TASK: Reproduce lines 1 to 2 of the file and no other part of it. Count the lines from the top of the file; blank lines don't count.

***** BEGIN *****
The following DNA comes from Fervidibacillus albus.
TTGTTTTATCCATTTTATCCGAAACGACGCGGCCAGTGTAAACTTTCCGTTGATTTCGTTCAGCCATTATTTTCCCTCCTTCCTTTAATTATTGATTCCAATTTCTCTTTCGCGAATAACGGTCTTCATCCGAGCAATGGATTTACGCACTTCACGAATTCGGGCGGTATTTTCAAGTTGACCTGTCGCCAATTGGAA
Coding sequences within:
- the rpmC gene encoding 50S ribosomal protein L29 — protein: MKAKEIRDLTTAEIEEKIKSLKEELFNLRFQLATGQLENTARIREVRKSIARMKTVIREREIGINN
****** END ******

The following DNA comes from Fervidibacillus albus.
TTGTTTTATCCATTTTATCCGAAACGACGCGGCCAGTGTAAACTTTCCGTTGATTTCGTTCAGCCATTATTTTCCCTCCTTCCTTTAATTATTGATTCCAATTTCTCTTTCGCGAATAACGGTCTTCATCCGAGCAATGGATTTACGCACTTCACGAATTCGGGCGGTATTTTCAAGTTGACCTGTCGCCAATTGGAA